This stone (it is a true stone, unlike Tufa) is characteristically riddled with worm-like holes of varying diameter, and the artificial architectural masonry representation of it is called 'Vermiculated' stonework - more references to worms. It is invariably used for the lower courses of grand buildings, such as the outside of the Roman Baths here.

Nobody is too sure about how these tunnel holes were formed - some say it was marine-life burrows, and others say it was the action of water-courses. It is also a rare commodity these days, second-hand stuff selling for around £1000 a ton, and it only takes a cubic yard to make a ton.

When you saw up Tufa - it is very soft and easiy sawn - it gives off a highly pungent and sulphurous odour which is quite unpleasant. This is due to all the organic matter which has left fresh gas trapped within it, released by the saw-cuts.

The same is true of some real stones which are 140 million years older than Tufa, and I like the theory that this gas is the trapped farts of dinosaurs when wallowing in the mud which formed the rock. Why not? There is such a thing as 'copralite' - look it up.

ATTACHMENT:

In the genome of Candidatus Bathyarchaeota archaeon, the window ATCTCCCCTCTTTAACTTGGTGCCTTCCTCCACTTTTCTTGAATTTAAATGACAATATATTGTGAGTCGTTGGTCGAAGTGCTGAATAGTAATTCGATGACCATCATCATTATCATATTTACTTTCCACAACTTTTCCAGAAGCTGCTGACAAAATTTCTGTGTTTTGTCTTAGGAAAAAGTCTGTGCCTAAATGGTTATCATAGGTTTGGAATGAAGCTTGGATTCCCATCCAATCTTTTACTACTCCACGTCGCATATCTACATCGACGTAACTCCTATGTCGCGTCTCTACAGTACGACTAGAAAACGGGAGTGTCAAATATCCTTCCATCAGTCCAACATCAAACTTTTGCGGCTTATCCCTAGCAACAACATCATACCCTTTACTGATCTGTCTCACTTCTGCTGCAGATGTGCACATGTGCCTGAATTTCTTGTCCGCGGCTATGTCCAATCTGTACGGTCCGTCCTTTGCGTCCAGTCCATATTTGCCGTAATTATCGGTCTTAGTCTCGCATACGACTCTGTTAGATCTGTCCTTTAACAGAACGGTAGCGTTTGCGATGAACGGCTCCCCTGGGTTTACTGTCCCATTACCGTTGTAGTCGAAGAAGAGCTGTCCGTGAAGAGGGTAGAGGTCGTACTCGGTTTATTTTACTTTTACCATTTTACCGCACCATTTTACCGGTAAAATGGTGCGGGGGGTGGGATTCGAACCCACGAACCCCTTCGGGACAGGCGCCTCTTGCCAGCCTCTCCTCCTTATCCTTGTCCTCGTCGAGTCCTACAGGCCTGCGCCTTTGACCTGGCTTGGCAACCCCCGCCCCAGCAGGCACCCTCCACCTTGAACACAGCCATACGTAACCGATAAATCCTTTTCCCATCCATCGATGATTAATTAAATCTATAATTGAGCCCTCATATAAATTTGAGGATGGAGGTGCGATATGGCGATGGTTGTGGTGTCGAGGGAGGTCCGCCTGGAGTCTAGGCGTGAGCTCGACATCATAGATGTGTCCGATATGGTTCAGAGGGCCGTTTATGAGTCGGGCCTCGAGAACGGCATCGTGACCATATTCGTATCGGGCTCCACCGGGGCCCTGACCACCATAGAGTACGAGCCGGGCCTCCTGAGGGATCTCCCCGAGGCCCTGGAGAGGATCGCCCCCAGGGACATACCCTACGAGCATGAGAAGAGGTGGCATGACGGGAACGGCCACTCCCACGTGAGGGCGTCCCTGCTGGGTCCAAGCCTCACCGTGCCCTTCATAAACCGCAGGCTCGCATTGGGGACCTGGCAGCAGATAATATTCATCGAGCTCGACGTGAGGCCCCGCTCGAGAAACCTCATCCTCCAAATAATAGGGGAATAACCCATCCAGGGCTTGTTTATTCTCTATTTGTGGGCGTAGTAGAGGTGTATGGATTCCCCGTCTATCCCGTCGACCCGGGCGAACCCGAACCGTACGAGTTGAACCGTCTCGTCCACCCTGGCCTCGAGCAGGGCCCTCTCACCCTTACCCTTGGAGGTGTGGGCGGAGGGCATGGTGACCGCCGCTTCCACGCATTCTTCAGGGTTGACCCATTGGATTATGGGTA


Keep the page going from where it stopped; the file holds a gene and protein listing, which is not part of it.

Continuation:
There is one particular type of Bath Stone which has smallish lumps of ferrous metal embedded in it which shine brightly when the saw cuts through the rusty exterior.

Scientists tell you that this metal is formed by the minerals grouping together over the millions of years, resulting in concentrations of metals and crystals, but I prefer the theory of one particular stonemason I knew once.

He assured me that these lumps of iron are the remains of alien space ships which crashed into the primordial mud of earth's watery surface during the era of the dinosaurs.

As I say, life is so much more interesting when you are prepared to believe in anything.

Sunday, 16 October 2016

Get thee behind me

There is something strange going on with this computer.

A while ago, I found myself logged into Grandson's Facebook page without ever having asked to be let in. I told him about it and advised him to change passwords, but he just asked me to log him out as he must have forgotten to do. He wasn't logged in.